- Frequently recognizing and encouraging employees’ good work. This can be as simple as a “well done” email or a brief recognition at the end of a meeting. Delivering that feedback with a sincere and warm tone increases the positive impact. One study revealed that teams who considered their managers to be encouraging performed 31% better than those with less encouraging managers. Even in environments like the military—which are often perceived to be deliberately harsh and intense—outcomes improve when commanding officers provide open and positive feedback to squad members.
Scientists have actually quantified the ideal ratio of positive and negative comments in interactions within groups to create success in the workplace. This ratio, which is referred to as the Losada Line, is 2.9013 positive-to-negative interactions. In other words, employees must hear about three positive comments to counteract one negative comment. Furthermore, a 6-to-1 ratio optimizes productivity and success. One mining company was experiencing substantial losses, but when it increased its ratio from 1.15 to 3.56 (about three-and-a-half positive comments for each negative one), production improved by more than 40 percent.
(Shortform note: Three scientists—Nicholas J.L. Brown, Alan D. Sokal, and Harris L. Friedman—criticized the Losada Line in their paper, “The complex dynamics of wishful thinking: The critical positivity ratio.” The mathematical equations used to calculate the Losada Line are used to calculate the flow of liquids and gases in physics and engineering. The critical scientists insist that equations that calculate the boiling temperature of water do not apply to human behavior.)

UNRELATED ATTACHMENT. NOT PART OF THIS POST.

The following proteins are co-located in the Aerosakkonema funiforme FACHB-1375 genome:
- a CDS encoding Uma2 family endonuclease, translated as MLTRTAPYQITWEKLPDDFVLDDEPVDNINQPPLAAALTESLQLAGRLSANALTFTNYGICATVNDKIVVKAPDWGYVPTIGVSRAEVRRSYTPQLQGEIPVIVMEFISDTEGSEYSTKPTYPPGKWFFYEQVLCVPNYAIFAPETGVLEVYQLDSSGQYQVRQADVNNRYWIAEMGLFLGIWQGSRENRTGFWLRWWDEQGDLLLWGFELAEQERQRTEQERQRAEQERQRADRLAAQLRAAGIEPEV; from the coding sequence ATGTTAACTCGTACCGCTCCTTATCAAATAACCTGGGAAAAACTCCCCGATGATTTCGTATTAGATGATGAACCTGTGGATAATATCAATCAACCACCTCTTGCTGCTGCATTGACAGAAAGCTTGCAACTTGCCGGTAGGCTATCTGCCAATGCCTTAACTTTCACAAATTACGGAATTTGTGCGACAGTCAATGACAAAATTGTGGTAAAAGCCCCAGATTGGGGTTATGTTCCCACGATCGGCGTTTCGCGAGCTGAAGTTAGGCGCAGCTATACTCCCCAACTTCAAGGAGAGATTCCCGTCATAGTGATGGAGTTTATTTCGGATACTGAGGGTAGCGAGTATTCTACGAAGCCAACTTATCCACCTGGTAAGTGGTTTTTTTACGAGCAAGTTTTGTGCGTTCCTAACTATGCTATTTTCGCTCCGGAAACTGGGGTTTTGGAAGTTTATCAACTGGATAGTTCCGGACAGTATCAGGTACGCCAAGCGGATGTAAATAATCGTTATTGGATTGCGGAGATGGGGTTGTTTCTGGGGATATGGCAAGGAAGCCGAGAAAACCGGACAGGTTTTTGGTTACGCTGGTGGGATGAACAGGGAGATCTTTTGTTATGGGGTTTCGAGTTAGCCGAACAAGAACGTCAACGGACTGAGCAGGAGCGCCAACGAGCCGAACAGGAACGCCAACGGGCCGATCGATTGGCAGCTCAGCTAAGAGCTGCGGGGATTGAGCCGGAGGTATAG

Ultimately, happy employees are more productive. Whether you’re focused on improving your individual performance or raising the achievement of your entire team of employees, prioritizing happiness as a vehicle for attaining greater success pays dividends.
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Here's what you'll find in our full The Happiness Advantage summary :
- How happiness isn’t the result of success, it’s the cause of it
- The benefits of happiness—from increased creativity to improved health
- Strategies for adopting a positive mindset and raising your happiness baseline